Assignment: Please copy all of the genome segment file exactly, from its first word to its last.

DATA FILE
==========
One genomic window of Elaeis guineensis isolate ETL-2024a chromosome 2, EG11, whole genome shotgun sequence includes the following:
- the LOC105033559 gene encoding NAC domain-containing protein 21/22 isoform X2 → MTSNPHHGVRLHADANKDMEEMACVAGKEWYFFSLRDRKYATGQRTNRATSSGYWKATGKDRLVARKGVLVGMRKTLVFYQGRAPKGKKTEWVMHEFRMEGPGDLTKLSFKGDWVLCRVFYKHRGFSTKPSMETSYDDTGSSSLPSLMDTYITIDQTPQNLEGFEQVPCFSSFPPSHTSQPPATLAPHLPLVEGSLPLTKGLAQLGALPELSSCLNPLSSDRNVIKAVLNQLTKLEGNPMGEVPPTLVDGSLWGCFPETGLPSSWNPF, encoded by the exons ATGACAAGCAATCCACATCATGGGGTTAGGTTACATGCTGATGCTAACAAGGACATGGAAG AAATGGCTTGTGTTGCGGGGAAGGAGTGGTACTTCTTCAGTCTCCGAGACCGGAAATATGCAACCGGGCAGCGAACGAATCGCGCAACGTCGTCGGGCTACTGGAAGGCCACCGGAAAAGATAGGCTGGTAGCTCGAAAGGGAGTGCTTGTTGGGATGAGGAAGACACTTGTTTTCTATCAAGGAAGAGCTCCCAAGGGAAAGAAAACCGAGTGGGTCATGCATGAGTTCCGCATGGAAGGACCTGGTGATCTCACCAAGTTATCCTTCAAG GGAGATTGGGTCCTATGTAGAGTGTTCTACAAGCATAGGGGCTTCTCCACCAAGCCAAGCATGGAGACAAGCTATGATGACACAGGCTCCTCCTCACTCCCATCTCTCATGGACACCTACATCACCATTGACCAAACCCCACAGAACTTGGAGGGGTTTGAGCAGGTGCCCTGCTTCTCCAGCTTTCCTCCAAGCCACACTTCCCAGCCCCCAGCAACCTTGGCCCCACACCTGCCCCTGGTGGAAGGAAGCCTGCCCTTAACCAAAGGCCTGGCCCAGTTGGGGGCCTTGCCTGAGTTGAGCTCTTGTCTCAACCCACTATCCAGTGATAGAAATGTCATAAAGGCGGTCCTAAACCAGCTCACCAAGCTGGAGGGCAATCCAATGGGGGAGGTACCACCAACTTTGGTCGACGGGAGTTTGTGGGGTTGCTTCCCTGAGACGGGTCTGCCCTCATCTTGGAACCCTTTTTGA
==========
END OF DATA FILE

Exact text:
One genomic window of Elaeis guineensis isolate ETL-2024a chromosome 2, EG11, whole genome shotgun sequence includes the following:
- the LOC105033559 gene encoding NAC domain-containing protein 21/22 isoform X2 → MTSNPHHGVRLHADANKDMEEMACVAGKEWYFFSLRDRKYATGQRTNRATSSGYWKATGKDRLVARKGVLVGMRKTLVFYQGRAPKGKKTEWVMHEFRMEGPGDLTKLSFKGDWVLCRVFYKHRGFSTKPSMETSYDDTGSSSLPSLMDTYITIDQTPQNLEGFEQVPCFSSFPPSHTSQPPATLAPHLPLVEGSLPLTKGLAQLGALPELSSCLNPLSSDRNVIKAVLNQLTKLEGNPMGEVPPTLVDGSLWGCFPETGLPSSWNPF, encoded by the exons ATGACAAGCAATCCACATCATGGGGTTAGGTTACATGCTGATGCTAACAAGGACATGGAAG AAATGGCTTGTGTTGCGGGGAAGGAGTGGTACTTCTTCAGTCTCCGAGACCGGAAATATGCAACCGGGCAGCGAACGAATCGCGCAACGTCGTCGGGCTACTGGAAGGCCACCGGAAAAGATAGGCTGGTAGCTCGAAAGGGAGTGCTTGTTGGGATGAGGAAGACACTTGTTTTCTATCAAGGAAGAGCTCCCAAGGGAAAGAAAACCGAGTGGGTCATGCATGAGTTCCGCATGGAAGGACCTGGTGATCTCACCAAGTTATCCTTCAAG GGAGATTGGGTCCTATGTAGAGTGTTCTACAAGCATAGGGGCTTCTCCACCAAGCCAAGCATGGAGACAAGCTATGATGACACAGGCTCCTCCTCACTCCCATCTCTCATGGACACCTACATCACCATTGACCAAACCCCACAGAACTTGGAGGGGTTTGAGCAGGTGCCCTGCTTCTCCAGCTTTCCTCCAAGCCACACTTCCCAGCCCCCAGCAACCTTGGCCCCACACCTGCCCCTGGTGGAAGGAAGCCTGCCCTTAACCAAAGGCCTGGCCCAGTTGGGGGCCTTGCCTGAGTTGAGCTCTTGTCTCAACCCACTATCCAGTGATAGAAATGTCATAAAGGCGGTCCTAAACCAGCTCACCAAGCTGGAGGGCAATCCAATGGGGGAGGTACCACCAACTTTGGTCGACGGGAGTTTGTGGGGTTGCTTCCCTGAGACGGGTCTGCCCTCATCTTGGAACCCTTTTTGA